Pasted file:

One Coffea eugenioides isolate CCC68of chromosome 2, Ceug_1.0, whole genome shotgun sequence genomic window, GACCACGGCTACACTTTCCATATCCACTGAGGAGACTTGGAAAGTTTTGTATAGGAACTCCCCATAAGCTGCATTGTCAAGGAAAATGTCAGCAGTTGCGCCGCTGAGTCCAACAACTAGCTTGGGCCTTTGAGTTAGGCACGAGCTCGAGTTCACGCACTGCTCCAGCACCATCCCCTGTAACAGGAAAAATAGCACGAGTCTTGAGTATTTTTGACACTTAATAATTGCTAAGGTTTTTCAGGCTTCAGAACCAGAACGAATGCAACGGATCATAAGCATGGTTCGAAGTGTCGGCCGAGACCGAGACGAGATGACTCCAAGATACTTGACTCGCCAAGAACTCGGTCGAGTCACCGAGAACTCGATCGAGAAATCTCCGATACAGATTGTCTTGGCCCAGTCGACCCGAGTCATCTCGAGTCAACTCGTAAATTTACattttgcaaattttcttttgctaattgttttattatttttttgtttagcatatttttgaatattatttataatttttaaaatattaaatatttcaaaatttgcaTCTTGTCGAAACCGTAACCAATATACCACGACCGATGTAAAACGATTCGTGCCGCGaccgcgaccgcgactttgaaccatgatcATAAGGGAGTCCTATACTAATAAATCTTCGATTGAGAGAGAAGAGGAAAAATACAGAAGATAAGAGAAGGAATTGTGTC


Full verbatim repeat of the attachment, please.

One Coffea eugenioides isolate CCC68of chromosome 2, Ceug_1.0, whole genome shotgun sequence genomic window, GACCACGGCTACACTTTCCATATCCACTGAGGAGACTTGGAAAGTTTTGTATAGGAACTCCCCATAAGCTGCATTGTCAAGGAAAATGTCAGCAGTTGCGCCGCTGAGTCCAACAACTAGCTTGGGCCTTTGAGTTAGGCACGAGCTCGAGTTCACGCACTGCTCCAGCACCATCCCCTGTAACAGGAAAAATAGCACGAGTCTTGAGTATTTTTGACACTTAATAATTGCTAAGGTTTTTCAGGCTTCAGAACCAGAACGAATGCAACGGATCATAAGCATGGTTCGAAGTGTCGGCCGAGACCGAGACGAGATGACTCCAAGATACTTGACTCGCCAAGAACTCGGTCGAGTCACCGAGAACTCGATCGAGAAATCTCCGATACAGATTGTCTTGGCCCAGTCGACCCGAGTCATCTCGAGTCAACTCGTAAATTTACattttgcaaattttcttttgctaattgttttattatttttttgtttagcatatttttgaatattatttataatttttaaaatattaaatatttcaaaatttgcaTCTTGTCGAAACCGTAACCAATATACCACGACCGATGTAAAACGATTCGTGCCGCGaccgcgaccgcgactttgaaccatgatcATAAGGGAGTCCTATACTAATAAATCTTCGATTGAGAGAGAAGAGGAAAAATACAGAAGATAAGAGAAGGAATTGTGTC